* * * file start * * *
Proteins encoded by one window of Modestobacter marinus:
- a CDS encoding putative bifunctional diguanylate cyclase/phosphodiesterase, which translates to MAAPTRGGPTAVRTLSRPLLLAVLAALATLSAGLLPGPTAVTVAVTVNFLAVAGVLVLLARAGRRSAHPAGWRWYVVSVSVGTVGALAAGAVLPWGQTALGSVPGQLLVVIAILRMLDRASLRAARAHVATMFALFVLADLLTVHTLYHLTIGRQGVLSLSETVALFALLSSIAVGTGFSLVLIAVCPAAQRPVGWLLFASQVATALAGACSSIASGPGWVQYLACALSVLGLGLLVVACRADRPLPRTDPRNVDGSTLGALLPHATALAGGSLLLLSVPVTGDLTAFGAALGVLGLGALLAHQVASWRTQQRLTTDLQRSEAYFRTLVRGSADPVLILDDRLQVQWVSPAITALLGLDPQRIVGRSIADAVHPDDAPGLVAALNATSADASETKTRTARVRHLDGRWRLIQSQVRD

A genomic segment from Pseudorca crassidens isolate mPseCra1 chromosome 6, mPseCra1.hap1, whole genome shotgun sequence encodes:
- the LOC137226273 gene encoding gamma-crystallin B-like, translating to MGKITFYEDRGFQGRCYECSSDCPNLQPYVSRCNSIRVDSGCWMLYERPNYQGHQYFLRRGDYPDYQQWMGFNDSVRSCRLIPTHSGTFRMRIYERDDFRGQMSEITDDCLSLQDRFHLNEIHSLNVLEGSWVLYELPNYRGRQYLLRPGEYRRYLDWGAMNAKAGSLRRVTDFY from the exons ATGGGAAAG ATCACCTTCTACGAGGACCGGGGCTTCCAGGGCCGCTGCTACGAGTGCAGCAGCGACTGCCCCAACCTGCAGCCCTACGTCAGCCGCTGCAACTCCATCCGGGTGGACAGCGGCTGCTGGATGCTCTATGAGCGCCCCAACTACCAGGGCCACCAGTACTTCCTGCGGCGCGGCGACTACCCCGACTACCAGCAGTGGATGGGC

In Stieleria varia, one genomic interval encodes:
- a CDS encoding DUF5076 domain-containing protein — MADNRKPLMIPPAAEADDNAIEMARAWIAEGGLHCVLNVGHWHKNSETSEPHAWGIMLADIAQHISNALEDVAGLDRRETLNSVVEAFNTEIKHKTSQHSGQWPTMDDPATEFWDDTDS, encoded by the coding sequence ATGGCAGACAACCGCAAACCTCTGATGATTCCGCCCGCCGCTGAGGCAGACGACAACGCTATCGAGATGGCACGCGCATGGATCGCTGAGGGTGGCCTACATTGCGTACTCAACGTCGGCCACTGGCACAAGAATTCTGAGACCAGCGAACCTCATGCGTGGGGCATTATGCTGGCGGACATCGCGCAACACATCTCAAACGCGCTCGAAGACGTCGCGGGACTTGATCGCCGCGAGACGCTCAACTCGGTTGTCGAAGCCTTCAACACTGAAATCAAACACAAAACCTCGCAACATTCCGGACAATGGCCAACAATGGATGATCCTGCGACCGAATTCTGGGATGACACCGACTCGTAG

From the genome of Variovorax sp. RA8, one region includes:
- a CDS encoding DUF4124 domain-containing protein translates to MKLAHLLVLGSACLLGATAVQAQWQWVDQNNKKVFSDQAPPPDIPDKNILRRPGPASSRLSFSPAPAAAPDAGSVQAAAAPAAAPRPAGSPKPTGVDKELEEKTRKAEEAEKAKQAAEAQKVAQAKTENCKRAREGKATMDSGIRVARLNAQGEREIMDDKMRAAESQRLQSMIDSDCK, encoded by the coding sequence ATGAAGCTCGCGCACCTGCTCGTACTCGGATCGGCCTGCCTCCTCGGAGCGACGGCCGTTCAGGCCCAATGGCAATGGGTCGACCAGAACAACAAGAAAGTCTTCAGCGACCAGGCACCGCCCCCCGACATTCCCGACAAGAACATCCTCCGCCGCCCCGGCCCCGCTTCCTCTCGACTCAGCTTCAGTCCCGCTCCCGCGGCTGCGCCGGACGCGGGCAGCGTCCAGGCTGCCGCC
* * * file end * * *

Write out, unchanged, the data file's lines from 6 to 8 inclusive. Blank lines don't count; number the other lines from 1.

- a CDS encoding DUF5076 domain-containing protein — MADNRKPLMIPPAAEADDNAIEMARAWIAEGGLHCVLNVGHWHKNSETSEPHAWGIMLADIAQHISNALEDVAGLDRRETLNSVVEAFNTEIKHKTSQHSGQWPTMDDPATEFWDDTDS, encoded by the coding sequence ATGGCAGACAACCGCAAACCTCTGATGATTCCGCCCGCCGCTGAGGCAGACGACAACGCTATCGAGATGGCACGCGCATGGATCGCTGAGGGTGGCCTACATTGCGTACTCAACGTCGGCCACTGGCACAAGAATTCTGAGACCAGCGAACCTCATGCGTGGGGCATTATGCTGGCGGACATCGCGCAACACATCTCAAACGCGCTCGAAGACGTCGCGGGACTTGATCGCCGCGAGACGCTCAACTCGGTTGTCGAAGCCTTCAACACTGAAATCAAACACAAAACCTCGCAACATTCCGGACAATGGCCAACAATGGATGATCCTGCGACCGAATTCTGGGATGACACCGACTCGTAG

From the genome of Variovorax sp. RA8, one region includes:
- a CDS encoding DUF4124 domain-containing protein translates to MKLAHLLVLGSACLLGATAVQAQWQWVDQNNKKVFSDQAPPPDIPDKNILRRPGPASSRLSFSPAPAAAPDAGSVQAAAAPAAAPRPAGSPKPTGVDKELEEKTRKAEEAEKAKQAAEAQKVAQAKTENCKRAREGKATMDSGIRVARLNAQGEREIMDDKMRAAESQRLQSMIDSDCK, encoded by the coding sequence ATGAAGCTCGCGCACCTGCTCGTACTCGGATCGGCCTGCCTCCTCGGAGCGACGGCCGTTCAGGCCCAATGGCAATGGGTCGACCAGAACAACAAGAAAGTCTTCAGCGACCAGGCACCGCCCCCCGACATTCCCGACAAGAACATCCTCCGCCGCCCCGGCCCCGCTTCCTCTCGACTCAGCTTCAGTCCCGCTCCCGCGGCTGCGCCGGACGCGGGCAGCGTCCAGGCTGCCGCC